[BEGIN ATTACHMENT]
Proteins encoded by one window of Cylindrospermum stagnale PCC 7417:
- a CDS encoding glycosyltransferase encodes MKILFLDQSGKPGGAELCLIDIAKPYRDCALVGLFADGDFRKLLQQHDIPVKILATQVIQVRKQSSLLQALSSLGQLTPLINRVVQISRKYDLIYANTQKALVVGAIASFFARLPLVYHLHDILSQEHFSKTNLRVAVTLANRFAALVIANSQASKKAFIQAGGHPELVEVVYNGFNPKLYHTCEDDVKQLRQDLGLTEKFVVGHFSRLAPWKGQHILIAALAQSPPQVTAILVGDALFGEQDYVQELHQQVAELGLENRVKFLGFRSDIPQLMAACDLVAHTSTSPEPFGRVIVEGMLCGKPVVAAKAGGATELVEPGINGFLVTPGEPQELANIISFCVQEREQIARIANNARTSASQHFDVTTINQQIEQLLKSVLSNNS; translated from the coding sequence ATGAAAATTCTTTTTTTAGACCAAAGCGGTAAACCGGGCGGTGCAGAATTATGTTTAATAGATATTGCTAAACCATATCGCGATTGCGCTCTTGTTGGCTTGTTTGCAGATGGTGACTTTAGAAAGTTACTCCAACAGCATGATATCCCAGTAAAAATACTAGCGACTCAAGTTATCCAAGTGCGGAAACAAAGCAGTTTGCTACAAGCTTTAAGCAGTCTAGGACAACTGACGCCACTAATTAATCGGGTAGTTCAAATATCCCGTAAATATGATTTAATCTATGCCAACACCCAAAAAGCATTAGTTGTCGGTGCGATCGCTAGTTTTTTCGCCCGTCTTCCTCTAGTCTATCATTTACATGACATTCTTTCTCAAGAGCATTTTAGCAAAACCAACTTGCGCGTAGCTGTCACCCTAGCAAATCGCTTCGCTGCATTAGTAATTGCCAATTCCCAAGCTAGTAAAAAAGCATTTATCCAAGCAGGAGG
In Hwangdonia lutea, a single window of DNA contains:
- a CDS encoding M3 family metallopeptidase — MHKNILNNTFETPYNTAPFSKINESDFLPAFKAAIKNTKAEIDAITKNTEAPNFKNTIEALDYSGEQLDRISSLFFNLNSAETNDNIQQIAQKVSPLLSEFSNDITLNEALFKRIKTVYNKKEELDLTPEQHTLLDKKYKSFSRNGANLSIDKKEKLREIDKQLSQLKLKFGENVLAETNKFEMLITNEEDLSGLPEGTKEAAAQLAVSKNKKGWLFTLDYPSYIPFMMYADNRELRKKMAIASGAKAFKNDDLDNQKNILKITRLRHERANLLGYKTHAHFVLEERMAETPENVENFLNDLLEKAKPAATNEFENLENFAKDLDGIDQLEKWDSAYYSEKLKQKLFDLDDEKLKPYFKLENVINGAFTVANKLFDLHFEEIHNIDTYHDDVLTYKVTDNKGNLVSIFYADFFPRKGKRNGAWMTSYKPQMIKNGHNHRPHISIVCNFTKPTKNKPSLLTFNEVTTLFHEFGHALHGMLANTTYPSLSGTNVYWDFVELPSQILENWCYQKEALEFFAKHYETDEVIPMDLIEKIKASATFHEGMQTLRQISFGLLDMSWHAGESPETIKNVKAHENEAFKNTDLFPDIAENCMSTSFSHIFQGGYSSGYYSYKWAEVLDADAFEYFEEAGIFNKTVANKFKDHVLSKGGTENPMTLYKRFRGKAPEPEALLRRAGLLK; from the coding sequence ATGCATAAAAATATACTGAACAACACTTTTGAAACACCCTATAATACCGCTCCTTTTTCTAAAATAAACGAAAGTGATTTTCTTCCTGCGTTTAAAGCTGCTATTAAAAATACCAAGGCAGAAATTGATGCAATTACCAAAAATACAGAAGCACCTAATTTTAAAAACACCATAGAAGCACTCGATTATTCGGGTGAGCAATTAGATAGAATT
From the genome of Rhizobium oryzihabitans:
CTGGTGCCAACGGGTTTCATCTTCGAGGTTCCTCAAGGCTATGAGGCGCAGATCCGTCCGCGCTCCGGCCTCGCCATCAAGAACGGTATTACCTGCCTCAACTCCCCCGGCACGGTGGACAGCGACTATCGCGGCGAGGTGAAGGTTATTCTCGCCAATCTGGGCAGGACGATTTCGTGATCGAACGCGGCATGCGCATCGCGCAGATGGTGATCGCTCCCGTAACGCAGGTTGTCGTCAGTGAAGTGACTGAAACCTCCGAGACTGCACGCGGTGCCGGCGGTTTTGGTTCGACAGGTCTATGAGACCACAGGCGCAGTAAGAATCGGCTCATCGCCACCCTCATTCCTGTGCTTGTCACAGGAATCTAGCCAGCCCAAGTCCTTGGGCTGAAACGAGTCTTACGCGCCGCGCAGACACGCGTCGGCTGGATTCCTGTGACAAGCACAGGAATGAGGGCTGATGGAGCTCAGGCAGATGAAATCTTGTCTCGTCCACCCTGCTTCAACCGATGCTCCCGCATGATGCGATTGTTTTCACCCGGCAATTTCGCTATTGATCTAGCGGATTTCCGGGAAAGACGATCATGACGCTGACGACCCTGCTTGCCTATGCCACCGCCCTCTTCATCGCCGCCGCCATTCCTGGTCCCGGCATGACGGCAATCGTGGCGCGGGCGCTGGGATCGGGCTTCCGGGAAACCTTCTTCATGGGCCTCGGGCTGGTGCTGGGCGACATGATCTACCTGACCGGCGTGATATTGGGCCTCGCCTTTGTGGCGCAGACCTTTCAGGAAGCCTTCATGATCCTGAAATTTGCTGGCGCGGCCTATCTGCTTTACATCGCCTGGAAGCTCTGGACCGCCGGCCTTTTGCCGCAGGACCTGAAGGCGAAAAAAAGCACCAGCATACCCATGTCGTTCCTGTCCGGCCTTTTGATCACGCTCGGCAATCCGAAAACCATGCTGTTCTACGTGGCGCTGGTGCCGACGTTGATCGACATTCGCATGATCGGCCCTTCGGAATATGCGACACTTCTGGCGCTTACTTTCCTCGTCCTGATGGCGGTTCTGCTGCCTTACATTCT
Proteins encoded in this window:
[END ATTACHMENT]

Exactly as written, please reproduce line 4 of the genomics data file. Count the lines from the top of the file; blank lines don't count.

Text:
- a CDS encoding M3 family metallopeptidase — MHKNILNNTFETPYNTAPFSKINESDFLPAFKAAIKNTKAEIDAITKNTEAPNFKNTIEALDYSGEQLDRISSLFFNLNSAETNDNIQQIAQKVSPLLSEFSNDITLNEALFKRIKTVYNKKEELDLTPEQHTLLDKKYKSFSRNGANLSIDKKEKLREIDKQLSQLKLKFGENVLAETNKFEMLITNEEDLSGLPEGTKEAAAQLAVSKNKKGWLFTLDYPSYIPFMMYADNRELRKKMAIASGAKAFKNDDLDNQKNILKITRLRHERANLLGYKTHAHFVLEERMAETPENVENFLNDLLEKAKPAATNEFENLENFAKDLDGIDQLEKWDSAYYSEKLKQKLFDLDDEKLKPYFKLENVINGAFTVANKLFDLHFEEIHNIDTYHDDVLTYKVTDNKGNLVSIFYADFFPRKGKRNGAWMTSYKPQMIKNGHNHRPHISIVCNFTKPTKNKPSLLTFNEVTTLFHEFGHALHGMLANTTYPSLSGTNVYWDFVELPSQILENWCYQKEALEFFAKHYETDEVIPMDLIEKIKASATFHEGMQTLRQISFGLLDMSWHAGESPETIKNVKAHENEAFKNTDLFPDIAENCMSTSFSHIFQGGYSSGYYSYKWAEVLDADAFEYFEEAGIFNKTVANKFKDHVLSKGGTENPMTLYKRFRGKAPEPEALLRRAGLLK; from the coding sequence ATGCATAAAAATATACTGAACAACACTTTTGAAACACCCTATAATACCGCTCCTTTTTCTAAAATAAACGAAAGTGATTTTCTTCCTGCGTTTAAAGCTGCTATTAAAAATACCAAGGCAGAAATTGATGCAATTACCAAAAATACAGAAGCACCTAATTTTAAAAACACCATAGAAGCACTCGATTATTCGGGTGAGCAATTAGATAGAATT